3. So you’ve so far been told that approaching your due date means that you must want to get labour going, and that having someone put their fingers inside you to “sweep” around your cervix is a “natural way to induce labour”, and that you should talk to your community midwife about it. I’m not sure about you but the information they’ve given so far isn’t exactly filling me with confidence that talking to them about it would benefit anybody. It is easy to tell from this poster that birth is not seen as a normal bodily function because there is a continuous want to DO something or measure something or fix it. Midwives have to follow the policies of their hospital, and clearly, this hospital (like many others) see birth as something to be managed, which includes inducing labour at all costs. Offering a more “natural method” of a sweep (rather than a chemical method) seems like a compromise, and women are expected to take this compromise to avoid being pressured into further induction techniques. The idea that you can only avoid a formal induction by having a sweep suggests that saying no isn’t enough and won’t be respected. But here’s the thing… you don’t have to compromise. If you don’t want an induction, you don’t have to have one. You can tell your midwife that you will not have an induction and therefore don’t want to discuss it any further, and if they do bring it up against your wishes then you can tell them that they are harassing you. There are many, many ways to avoid the pressure to be induced, but having a sweep isn’t one of them because it is a form of induction, and once you have said yes to one form of induction, it becomes much harder to say no to the rest.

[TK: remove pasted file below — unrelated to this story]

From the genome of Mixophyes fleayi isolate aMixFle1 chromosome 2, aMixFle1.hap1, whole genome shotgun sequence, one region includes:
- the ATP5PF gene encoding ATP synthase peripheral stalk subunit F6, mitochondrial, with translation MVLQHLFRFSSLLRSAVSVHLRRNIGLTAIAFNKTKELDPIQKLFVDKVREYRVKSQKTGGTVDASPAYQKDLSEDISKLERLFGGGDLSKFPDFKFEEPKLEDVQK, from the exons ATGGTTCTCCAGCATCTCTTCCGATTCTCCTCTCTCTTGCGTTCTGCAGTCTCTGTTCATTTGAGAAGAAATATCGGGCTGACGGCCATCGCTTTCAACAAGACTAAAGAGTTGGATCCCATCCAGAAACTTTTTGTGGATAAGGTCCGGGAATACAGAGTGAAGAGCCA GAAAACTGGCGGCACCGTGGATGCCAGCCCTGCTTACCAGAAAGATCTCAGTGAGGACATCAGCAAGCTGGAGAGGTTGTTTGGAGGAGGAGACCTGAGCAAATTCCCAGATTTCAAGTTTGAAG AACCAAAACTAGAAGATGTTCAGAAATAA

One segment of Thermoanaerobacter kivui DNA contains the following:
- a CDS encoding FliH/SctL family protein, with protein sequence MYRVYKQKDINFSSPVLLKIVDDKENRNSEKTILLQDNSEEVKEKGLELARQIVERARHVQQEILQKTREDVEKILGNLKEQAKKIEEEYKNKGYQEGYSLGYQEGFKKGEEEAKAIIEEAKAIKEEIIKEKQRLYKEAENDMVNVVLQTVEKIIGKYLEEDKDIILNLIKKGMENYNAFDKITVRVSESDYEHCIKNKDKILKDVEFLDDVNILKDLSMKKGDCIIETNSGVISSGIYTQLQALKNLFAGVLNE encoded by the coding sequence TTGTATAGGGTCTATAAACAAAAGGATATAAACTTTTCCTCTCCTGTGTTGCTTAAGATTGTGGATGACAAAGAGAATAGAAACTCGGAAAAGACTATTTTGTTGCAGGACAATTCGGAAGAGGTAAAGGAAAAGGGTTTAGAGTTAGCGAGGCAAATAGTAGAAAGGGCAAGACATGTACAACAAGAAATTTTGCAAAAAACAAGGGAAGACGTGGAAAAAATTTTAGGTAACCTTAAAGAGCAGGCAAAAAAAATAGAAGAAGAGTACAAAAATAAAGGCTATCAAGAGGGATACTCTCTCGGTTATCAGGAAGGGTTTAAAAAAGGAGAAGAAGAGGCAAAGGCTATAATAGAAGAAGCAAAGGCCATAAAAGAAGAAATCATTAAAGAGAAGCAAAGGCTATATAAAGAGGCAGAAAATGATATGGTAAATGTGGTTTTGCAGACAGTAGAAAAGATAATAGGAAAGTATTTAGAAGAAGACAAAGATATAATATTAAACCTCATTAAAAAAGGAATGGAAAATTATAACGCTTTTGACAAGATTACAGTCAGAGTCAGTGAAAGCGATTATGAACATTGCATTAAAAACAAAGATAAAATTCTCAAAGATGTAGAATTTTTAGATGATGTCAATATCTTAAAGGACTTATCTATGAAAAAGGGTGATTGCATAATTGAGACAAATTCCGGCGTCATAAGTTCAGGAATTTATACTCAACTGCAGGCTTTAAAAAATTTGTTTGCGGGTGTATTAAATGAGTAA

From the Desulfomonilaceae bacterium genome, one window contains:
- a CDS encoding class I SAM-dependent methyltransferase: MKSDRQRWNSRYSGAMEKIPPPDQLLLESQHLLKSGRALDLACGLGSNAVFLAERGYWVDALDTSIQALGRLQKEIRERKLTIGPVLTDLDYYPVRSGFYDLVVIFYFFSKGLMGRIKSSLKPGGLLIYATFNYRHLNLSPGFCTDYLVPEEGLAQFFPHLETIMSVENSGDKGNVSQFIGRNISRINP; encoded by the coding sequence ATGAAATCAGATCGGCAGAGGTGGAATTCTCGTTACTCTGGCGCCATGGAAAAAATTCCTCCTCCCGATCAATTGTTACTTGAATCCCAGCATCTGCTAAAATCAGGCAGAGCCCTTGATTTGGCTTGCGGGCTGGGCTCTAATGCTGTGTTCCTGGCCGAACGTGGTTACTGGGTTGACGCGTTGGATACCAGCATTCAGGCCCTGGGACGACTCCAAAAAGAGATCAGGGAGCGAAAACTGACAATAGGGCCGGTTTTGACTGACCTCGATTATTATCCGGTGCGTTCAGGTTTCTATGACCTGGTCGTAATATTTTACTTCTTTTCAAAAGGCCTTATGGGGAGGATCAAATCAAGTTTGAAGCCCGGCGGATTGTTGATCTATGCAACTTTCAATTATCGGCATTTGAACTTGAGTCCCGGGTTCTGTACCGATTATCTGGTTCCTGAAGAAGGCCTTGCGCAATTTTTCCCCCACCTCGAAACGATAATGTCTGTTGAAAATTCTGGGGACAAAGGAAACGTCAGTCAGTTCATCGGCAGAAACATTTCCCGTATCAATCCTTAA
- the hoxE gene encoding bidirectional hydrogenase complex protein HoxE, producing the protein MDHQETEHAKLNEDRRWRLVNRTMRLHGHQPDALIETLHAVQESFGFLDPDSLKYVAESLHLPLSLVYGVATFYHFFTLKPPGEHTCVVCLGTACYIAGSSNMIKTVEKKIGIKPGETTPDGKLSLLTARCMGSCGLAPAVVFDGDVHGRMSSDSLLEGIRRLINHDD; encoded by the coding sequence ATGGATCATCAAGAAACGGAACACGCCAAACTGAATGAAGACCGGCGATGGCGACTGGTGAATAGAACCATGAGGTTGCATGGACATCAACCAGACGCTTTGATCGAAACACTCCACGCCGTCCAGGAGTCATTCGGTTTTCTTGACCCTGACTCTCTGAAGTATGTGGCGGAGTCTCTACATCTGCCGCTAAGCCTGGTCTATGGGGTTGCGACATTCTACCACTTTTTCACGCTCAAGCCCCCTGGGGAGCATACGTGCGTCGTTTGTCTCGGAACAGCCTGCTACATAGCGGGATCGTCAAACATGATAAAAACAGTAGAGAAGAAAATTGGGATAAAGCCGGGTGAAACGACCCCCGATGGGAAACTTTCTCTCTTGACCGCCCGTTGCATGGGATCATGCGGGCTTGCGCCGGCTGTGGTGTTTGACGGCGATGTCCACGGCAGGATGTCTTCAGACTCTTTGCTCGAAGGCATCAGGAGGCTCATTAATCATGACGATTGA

4. ‘Available at your local clinic from 40 weeks pregnant’ despite the fact that most women who are 40 weeks pregnant have already been offered multiple sweeps. The main purpose of a sweep is to avoid going post-term (two weeks past your only 5% accurate due date), and the reason for that is based on the increased still-birth rate associated with post-term pregnancy. The research for this is varied, but there are 10 years worth of CEMACH, CMACE and MBRRACE reports that actually show a lower percentage of stillbirths in women who gestate for 42+ weeks, compared to women who gestate for between 37 – 41 weeks.

 

5. ‘Successful for 8 out of 10 women’… I’m not sure where they have found this stat or what they consider to be “successful”. The most recent Cochrane review on the topic, done in February 2020, states “Membrane sweeping appears to be effective in promoting labour but current evidence suggests this did not, overall, follow on to unassisted vaginal births.” So it might be the case that a sweep can trick the body into contracting, but is that really a success if it just leads to a longer, more exhausting labour with more interventions?